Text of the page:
Novice Member
Hey guys,

First post so apologies if I'm in the wrong section/or infract on any rules etc.

Basically, just bought a DVI-D to HDMI cable and discovered that it doesn't carry audio. But I know that it can as I used to use one of these: (in conjunction with a normal HDMI cable)

Why would the adapter above carry sound but not the cable I just bought?
I did notice that the DVI part of the cable is missing about 9 pins in the centre of the block whereas the adapter has them. Could this be it?


Distinguished Member
Yes, DVI has three channels and HDMI uses the fourth for audio.
HD audio can have very high bitrates.


Novice Member
Just and old Philips LCD to an even older Dell XPS tower.

Have an ATI radeon 4800 series card in it.

I swear using that simple little adapter to "create" a HDMI port sent both sound and video. Can't work out how it did seeing as the general consensus is that this cannot happen through DVI.

Joe Fernand

Distinguished Member
AVForums Sponsor
Is that the same combination of Source and Sink (Display) you used with the DVI Cable + DVI 2 HDMI adapter?

If you read the Wiki you will note that some Graphics Cards were capable of Outputting audio via DVI to an HDMI equipped Sink - though that required careful configuration of the PC and you limiting the audio to 2-Ch.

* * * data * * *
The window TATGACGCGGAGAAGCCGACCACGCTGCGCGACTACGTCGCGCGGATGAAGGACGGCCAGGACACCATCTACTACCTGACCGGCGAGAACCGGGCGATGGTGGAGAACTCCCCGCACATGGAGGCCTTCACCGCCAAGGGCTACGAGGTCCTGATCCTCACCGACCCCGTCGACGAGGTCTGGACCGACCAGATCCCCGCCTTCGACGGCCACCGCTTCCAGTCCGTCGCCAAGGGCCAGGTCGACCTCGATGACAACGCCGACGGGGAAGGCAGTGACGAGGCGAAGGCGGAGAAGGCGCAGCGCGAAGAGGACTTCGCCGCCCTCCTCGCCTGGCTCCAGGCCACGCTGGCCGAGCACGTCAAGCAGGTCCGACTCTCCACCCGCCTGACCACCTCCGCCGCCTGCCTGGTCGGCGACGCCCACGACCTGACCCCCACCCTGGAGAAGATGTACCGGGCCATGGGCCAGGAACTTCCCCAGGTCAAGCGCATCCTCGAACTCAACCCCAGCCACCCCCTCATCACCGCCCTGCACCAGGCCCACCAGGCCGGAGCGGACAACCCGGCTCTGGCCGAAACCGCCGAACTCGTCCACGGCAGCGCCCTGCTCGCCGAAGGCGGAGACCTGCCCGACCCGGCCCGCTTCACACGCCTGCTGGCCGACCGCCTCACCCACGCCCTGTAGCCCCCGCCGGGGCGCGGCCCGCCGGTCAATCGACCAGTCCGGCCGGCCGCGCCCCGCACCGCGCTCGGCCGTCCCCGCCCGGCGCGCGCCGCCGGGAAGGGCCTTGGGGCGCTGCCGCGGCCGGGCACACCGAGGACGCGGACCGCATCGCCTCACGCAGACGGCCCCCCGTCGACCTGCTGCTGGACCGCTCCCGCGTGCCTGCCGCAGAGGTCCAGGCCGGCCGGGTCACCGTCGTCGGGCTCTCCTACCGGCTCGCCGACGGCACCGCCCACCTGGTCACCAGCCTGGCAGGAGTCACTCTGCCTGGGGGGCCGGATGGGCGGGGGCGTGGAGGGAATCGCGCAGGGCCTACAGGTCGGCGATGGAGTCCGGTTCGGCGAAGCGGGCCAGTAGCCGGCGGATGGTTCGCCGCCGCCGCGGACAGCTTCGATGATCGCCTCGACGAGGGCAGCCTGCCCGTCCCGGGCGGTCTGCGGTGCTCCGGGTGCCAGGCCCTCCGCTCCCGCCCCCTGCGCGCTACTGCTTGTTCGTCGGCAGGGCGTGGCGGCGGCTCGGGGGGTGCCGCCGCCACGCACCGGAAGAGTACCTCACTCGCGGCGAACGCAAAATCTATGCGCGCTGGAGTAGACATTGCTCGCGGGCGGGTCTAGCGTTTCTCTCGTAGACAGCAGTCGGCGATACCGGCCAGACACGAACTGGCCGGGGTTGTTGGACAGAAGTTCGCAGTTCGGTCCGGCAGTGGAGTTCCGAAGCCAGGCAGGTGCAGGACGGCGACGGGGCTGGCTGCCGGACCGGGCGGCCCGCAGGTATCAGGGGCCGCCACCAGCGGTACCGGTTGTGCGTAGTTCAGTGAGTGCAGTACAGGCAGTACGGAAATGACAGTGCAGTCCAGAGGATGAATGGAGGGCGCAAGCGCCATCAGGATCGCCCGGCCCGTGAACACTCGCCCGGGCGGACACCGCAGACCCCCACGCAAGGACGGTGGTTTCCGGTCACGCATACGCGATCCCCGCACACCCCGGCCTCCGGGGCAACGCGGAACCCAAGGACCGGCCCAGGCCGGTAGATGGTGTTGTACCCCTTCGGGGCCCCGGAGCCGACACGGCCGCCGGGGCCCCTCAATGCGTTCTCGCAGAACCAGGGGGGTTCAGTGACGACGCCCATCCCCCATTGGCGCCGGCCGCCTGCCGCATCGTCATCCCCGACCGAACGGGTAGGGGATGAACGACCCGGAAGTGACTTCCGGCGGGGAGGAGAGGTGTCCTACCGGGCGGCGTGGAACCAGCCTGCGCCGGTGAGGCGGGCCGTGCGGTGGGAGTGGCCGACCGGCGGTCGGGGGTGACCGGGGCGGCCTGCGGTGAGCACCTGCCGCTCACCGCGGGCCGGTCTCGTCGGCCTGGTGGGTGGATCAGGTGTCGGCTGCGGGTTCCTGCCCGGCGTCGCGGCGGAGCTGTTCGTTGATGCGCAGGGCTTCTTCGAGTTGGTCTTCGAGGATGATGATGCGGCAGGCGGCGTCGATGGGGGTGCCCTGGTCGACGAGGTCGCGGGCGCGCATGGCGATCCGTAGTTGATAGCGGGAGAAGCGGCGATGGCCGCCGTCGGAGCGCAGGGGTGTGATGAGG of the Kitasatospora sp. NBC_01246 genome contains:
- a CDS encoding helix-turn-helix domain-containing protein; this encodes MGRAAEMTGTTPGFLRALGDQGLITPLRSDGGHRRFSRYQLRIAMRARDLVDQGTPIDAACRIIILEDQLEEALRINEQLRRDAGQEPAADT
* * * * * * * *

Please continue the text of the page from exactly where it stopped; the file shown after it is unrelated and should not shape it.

Distinguished Member
Audio over DVI is a non-standard implementation, so it is down more to the source and sync than the cable.

The missing 9 pins are part of the Dual Link specification, but I don't think this will affect operation. The analogue is carried on the 4 large connectors at the end of the connector.

Audio is carried as packets within the video "channels", not as a 4th channel. In fact, all the audio, video and control is interleaved within these channels. Depending upon the signal type, the audio packets are carried in different parts of the stream. This is why non-3D compliant AV receivers cannot decode the audio and pass through the 3D content, as the audio is not where it would be for normal 2D component.

DVI being an older standard does not support audio or component video, only 8 bit RGB. Some displays cannot accept RGB at more than 1024 x 768 and disregard any audio if the source is DVI. I think this may be part of the problem.

DISCLAIMER... I think I got most of this right!


Novice Member
Yep everything is the same, only thing different is the cable. If that's what was meant by "Source and Sink"?

Only remembered that I got the adapter with the computer originally so yeah my card does carry audio, went into sound settings:

Can't see that the cable and adapter would be that different, there must be something in the card itself that recognises when the adapter is fitted but not a normal cable?

So anyway, even if I could get the sound to go through I would be better off using the whatever audio out ports are available as it's only gonna be stereo?

Thanks for the help guys


Distinguished Member
SPDIF looks to be your best route there.

And yes, based upon your comments, I would imagine the adapter used some sort of sense pin to detect an HDMI adapter.

The latest video from AVForums

Star Wars Andor, Woman King, more Star Trek 4K, Rings of Power & the latest TV, movies & 4K releases
Subscribe to our YouTube channel
Support AVForums with Patreon

Top Bottom